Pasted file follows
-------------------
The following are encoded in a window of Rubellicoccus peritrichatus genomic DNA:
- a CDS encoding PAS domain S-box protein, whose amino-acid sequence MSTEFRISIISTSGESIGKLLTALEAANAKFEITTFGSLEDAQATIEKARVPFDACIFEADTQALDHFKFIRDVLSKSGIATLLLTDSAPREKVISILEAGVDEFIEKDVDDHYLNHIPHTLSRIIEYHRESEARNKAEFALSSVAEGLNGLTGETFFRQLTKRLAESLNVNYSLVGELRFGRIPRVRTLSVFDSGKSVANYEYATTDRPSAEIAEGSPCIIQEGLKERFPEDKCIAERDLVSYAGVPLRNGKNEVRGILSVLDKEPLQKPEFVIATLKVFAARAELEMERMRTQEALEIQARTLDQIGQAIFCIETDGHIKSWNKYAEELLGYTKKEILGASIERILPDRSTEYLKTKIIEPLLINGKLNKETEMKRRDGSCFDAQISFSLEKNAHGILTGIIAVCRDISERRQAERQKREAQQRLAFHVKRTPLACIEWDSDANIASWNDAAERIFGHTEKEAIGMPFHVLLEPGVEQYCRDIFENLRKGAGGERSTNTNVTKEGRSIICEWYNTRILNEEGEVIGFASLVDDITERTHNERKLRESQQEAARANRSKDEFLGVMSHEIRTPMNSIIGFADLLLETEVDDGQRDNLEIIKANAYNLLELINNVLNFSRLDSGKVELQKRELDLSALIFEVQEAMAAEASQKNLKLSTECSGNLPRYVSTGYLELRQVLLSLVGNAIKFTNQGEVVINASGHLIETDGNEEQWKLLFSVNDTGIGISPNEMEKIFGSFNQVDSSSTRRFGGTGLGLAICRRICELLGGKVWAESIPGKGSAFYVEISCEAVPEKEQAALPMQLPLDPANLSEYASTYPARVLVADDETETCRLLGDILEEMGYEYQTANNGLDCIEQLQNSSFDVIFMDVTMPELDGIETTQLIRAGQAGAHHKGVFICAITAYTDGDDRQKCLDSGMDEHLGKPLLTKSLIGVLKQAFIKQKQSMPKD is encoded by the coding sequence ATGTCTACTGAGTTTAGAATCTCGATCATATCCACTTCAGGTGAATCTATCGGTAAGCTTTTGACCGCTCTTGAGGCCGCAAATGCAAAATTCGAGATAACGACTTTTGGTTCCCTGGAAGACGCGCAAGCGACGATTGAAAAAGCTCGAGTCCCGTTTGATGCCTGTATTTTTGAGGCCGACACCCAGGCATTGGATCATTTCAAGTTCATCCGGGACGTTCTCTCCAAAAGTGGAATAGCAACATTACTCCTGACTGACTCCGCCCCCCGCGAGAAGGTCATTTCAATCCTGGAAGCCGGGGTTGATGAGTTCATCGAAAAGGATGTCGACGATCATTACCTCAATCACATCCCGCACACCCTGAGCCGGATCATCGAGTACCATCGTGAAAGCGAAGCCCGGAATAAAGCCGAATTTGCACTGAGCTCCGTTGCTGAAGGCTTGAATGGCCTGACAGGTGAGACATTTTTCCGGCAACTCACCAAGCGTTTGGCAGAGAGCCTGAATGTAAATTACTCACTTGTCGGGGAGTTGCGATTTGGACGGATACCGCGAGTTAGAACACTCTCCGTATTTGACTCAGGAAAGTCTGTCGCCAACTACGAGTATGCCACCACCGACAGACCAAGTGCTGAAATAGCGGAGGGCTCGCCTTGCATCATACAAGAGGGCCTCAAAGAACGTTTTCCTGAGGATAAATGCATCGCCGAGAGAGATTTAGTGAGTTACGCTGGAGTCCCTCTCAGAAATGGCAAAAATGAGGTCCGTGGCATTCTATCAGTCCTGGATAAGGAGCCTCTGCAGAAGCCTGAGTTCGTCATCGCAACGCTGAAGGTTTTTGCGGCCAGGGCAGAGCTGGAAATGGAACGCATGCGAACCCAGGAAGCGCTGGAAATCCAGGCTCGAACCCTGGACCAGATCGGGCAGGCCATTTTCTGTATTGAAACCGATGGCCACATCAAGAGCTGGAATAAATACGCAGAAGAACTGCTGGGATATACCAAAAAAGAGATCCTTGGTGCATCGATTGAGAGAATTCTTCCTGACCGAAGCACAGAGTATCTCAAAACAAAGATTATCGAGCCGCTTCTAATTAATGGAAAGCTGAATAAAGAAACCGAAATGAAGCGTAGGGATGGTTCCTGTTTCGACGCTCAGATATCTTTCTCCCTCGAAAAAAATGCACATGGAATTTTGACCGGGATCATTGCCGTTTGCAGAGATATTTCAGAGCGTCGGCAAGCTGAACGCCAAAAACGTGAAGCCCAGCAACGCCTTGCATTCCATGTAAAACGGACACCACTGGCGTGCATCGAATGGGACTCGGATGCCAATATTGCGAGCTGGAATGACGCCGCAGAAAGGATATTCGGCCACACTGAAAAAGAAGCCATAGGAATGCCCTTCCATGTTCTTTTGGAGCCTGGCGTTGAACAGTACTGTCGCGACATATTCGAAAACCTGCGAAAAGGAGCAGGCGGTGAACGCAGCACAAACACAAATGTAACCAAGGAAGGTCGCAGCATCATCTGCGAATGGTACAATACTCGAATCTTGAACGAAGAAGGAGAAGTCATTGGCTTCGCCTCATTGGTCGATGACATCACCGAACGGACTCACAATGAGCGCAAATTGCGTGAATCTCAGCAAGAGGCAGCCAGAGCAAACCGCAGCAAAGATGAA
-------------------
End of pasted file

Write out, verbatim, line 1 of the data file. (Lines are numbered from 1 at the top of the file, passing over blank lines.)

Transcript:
The following are encoded in a window of Rubellicoccus peritrichatus genomic DNA: